Camille CharluetFormer Editor, TNW Spaces
For those who can admit to murdering at least one plant in their lifetime, things might finally become a whole lot easier than that excruciating once-a-week watering duty you once had…
Scientists have now invented small sensors that can alert us when our houseplants plants are thirsty — and more importantly, they can reveal early signs of drought to farmers.
According to Lab on a Chip, engineers from MIT have developed tiny sensors that can be printed onto plants. These sensors can measure, in real-time, the aperture of a plant’s stoma: the tiny pores that gas and water vapor pass through, as seen below.
Technically referred to as ‘stomatal electro-mechanical pore size sensors’ (SEMPSSs), the sensors are created using an ink made of carbon nanotubes that conduct electricity. They are printed on each side of the pore’s opening using a micrometer; a non-destructive and extremely precise instrument.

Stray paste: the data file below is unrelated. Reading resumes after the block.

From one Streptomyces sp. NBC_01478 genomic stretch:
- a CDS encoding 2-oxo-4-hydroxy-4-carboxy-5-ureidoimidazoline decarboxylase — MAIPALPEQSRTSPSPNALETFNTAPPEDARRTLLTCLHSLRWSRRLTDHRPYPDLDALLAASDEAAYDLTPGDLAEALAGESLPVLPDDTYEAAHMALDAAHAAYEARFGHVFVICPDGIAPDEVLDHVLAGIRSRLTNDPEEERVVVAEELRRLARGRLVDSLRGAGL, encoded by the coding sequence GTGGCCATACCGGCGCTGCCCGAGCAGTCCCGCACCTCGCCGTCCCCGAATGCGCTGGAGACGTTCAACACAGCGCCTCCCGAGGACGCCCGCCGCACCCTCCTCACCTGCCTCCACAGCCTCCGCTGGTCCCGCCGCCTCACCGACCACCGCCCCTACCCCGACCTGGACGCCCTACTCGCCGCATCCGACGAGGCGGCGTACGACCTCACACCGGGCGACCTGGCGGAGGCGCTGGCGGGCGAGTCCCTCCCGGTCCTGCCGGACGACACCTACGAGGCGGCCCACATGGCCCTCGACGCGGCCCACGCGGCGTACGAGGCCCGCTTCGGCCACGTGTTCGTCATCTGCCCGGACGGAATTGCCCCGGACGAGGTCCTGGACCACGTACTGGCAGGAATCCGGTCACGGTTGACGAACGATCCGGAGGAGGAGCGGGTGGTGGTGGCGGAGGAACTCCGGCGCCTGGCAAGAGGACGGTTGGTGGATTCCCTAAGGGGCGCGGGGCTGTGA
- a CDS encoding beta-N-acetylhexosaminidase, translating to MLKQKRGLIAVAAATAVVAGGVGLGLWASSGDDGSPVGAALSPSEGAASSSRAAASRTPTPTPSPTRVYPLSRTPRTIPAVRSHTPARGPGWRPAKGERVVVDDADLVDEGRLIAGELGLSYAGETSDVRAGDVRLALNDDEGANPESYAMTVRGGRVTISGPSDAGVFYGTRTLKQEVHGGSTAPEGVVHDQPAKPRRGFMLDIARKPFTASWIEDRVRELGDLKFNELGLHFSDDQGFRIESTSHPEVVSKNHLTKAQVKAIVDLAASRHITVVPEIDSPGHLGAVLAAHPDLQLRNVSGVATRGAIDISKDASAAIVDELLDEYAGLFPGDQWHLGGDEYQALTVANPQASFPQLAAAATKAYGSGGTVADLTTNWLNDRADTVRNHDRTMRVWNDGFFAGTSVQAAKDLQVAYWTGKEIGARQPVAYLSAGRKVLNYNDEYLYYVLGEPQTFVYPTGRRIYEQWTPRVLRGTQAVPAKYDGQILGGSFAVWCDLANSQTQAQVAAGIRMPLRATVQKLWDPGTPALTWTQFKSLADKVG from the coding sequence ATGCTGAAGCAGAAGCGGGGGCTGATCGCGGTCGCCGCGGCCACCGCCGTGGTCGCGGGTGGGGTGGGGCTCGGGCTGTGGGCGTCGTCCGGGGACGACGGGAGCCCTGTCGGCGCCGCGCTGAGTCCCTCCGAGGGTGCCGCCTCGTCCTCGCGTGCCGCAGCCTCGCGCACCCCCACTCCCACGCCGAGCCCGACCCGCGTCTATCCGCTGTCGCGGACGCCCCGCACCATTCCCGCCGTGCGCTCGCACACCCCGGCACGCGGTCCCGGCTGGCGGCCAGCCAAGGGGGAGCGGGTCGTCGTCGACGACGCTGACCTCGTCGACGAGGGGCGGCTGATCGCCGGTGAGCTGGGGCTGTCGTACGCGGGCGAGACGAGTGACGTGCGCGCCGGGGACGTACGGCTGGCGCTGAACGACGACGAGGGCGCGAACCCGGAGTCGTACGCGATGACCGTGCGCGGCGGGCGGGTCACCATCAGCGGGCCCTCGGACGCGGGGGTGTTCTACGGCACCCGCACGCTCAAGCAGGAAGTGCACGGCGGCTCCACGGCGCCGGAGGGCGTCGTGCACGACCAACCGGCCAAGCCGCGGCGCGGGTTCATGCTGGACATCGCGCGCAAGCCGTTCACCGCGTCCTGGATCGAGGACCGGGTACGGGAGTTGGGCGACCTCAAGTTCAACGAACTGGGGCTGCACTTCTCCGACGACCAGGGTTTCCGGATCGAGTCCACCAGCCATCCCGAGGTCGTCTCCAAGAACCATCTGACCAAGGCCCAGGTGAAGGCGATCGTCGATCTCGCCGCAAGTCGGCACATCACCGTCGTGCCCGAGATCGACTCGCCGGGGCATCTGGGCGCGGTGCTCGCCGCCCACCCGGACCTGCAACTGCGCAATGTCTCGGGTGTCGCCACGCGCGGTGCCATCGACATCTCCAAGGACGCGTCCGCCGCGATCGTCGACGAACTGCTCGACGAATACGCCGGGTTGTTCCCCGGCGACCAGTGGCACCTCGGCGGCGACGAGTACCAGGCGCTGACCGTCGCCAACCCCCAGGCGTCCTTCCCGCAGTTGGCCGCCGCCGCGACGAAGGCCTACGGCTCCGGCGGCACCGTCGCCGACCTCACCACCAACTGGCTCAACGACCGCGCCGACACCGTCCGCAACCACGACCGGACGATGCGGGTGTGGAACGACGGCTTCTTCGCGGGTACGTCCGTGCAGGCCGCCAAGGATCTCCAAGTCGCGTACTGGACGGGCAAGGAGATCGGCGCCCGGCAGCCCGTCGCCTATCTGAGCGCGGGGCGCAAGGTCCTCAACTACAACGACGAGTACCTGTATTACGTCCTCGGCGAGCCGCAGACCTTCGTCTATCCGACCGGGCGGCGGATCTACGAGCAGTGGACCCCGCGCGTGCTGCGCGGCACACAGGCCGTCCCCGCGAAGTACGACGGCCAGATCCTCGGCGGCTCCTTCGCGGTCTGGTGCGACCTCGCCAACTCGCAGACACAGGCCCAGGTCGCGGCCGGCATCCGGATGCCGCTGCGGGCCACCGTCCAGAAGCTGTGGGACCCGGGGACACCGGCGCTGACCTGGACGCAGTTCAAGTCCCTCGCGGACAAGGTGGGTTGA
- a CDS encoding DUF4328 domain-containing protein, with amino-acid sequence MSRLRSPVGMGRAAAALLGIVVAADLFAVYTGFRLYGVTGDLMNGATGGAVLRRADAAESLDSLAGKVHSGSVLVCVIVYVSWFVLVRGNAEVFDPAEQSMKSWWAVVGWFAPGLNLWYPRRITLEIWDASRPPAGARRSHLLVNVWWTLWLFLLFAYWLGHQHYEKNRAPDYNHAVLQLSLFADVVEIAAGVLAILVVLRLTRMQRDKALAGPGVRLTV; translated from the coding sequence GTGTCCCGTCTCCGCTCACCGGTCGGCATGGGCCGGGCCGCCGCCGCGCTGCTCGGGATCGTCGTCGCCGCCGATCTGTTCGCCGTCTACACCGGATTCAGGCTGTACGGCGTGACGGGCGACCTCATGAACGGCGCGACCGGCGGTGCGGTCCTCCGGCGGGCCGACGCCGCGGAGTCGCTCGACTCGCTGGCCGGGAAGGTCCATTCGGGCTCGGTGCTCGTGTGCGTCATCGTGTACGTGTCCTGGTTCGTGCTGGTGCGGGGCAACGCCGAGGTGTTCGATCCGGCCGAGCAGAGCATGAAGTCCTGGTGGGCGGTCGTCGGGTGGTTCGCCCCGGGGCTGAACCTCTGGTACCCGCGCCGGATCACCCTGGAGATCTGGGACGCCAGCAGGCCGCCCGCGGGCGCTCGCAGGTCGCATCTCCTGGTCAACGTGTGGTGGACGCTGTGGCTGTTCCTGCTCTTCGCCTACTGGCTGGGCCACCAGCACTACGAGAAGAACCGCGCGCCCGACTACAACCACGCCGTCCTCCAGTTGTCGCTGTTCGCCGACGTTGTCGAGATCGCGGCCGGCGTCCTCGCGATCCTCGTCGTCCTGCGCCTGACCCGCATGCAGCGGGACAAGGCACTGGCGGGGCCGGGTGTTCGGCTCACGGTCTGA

When pores are closed, the electrical current can be measured. But when the pores open, the circuit is broken and the current stops, allowing researchers to identify when a single pore is open or closed. By measuring how long a pore takes to open or close, scientists can begin to recognize how plants respond under different conditions. During the early stages of drought, for example, pores close for increasingly longer periods of time. This means no water vapor is flowing through the plant, ultimately leading to significant harm. Michael Strano, the lead author explained:
This appears to be the earliest indicator of drought that we have for agricultural applications. It’s hard to get this information any other way. You can put sensors into the soil, or you can do satellite imaging and mapping, but you never really know what a particular plant is detecting as the water potential.
With researchers already carrying out tests alongside a large agricultural producer, there’s no doubt these sensors will be rolled out on farms in no time. But don’t give up your shitty watering routine just yet — I could be wrong but I think the agriculture industry has priority over your shriveled household shrubs.
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